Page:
The other fact about John is his incredible use of the English language. Both in terms of his vocabulary and his diction. John’s legacy to me is, and will be for the rest of my days, the value of speaking well.
Another wonderful connection with past times.
The truth is that the odds are that I may never see John again. That made this day with John so incredibly special. Huge thanks to Alex and Greta. What a fabulous day!
The next day, Tuesday, the 17th, was Lisa’s birthday and yet another wonderful evening out.
Then came the 18th and the last few hours of being with Alex. At 12:50 that day we were due to fly from Bristol down to Nice in Southern France to spend six nights with Reggie, Jean’s brother.
Those beautiful days will be the topic of tomorrow’s post. See you then!
But before I turn away from today’s description of our days in England, let me address a question that John Zande raised yesterday. Namely: “Have to ask, do you miss the English village life? It’s so beautiful.”
Here’s my answer:
John, yes there was no question that there were stirrings of great familiarity when down with John near Totnes. In my mind’s eye, I could still walk up Totnes High Street and name many of the stores that I used to visit on an almost weekly basis when living in Harberton.
But at the same time I was shocked and disappointed by the huge growth in new housing, someone said an additional 500 homes built in the area in the last 5 years, and all the traffic and crowded lanes that go with that expansion. Many of the lanes were so crowded with parked cars that they were effectively single-lane carriageways.
The relatively sparse housing in the part of Oregon where we now live, the way that the natural world seems untouched by us humans here on Hugo Road, felt very beautiful in comparison. We looked forward to being back in Merlin.
14 thoughts on “To England and France, Part Three”
More great stories, Paul. So glad you got to see family members & friends again.
Many thanks, Susan. Take care!
When ‘country’ becomes ‘suburb.’ I can understand the reaction.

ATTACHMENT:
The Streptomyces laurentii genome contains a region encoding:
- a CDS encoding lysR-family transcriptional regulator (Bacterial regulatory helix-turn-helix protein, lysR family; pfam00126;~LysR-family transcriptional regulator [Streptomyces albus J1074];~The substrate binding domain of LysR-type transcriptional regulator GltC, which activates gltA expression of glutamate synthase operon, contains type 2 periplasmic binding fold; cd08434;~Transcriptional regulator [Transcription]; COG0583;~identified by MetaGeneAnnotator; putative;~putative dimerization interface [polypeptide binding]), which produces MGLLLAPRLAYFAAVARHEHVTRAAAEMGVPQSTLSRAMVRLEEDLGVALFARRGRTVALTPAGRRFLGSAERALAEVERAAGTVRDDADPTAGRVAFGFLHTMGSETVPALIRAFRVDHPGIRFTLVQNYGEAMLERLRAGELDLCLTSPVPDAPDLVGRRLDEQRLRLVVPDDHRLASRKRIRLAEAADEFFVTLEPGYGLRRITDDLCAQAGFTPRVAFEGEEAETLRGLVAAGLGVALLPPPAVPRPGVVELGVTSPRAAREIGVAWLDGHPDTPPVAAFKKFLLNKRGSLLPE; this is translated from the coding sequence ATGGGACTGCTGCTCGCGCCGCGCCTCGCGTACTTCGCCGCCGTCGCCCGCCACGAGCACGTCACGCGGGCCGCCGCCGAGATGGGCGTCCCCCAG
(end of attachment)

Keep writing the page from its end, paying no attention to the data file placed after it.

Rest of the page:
What a smart way of describing that effect! Spot on and, I’ll wager, not confined to Devon! Thanks John.
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Lovely to hear about your reunions with relatives and friends Paul. I too had a sibling 11 years older than me (a brother) and it was quite a different relationship from my other brother, just 2 1/2 half years older. I also had a half sister as well.
Totnes was the original ‘Transition Town’ in the UK wasn’t it? As you suggest, the image of cosy, English country villages ala Midsummer Murders is fast becoming an illusion, given the steady population increases in the UK – it’s almost impossible to get a parking spot in regional towns sometimes. Like you and Jean, my husband and I really appreciate the space and quiet we have on our acreage property here in Port Sorell, Tasmania, a coastal town of about 5000 people in the north west of Tasmania. Having been (retired) here 10 years now, we could never go back to the rustle and bustle and ever growing population size (4 1/2 million) of Melbourne in Victoria, where we spent most of our lives.
That’s a great recollection about Totnes. Yes, it was Britain’s first Transition Town long before the term had any wider use. You and I, and our spouses, are so lucky to be at this stage of our lives and living ‘cheek by jowl’ with nature. We mustn’t forget how many aren’t so lucky!
Paul, thank you so much for sharing your journey. I love how you share not only where you have been on this trip which is fascinating since I have no knowledge of the countries you are visiting. I also have always been amazed at how you tell your stories about your family and even the wonderful pictures that also tell a story about you and your loved ones. I appreciate that you are in some of them since lots of times you are the man behind the camera. I am looking forward to your coming home and hopefully more photos and stories. Since I am your neighbor, I can appreciate your comments about the beauty and quiet here.
Oh, dear Belinda, that is such a lovely reply from you. But we are now home; indeed arrived back in Merlin on Friday, 27th April. Thank you ever so much!
Nice essay! Something unrelated, for dog lovers:
Wed, May 9, 2018 5:42 am
The Litigation Daily from The American Lawyer (firstname.lastname@example.org)
POWERED BY LAW.COM
May 09, 2018
Good morning! It’s Wednesday, May 9 and I’m Lit Daily editor Jenna Greene. Reach me at email@example.com. On Twitter @jgreenejenna.
For Winston & Strawn, a Dog of a Case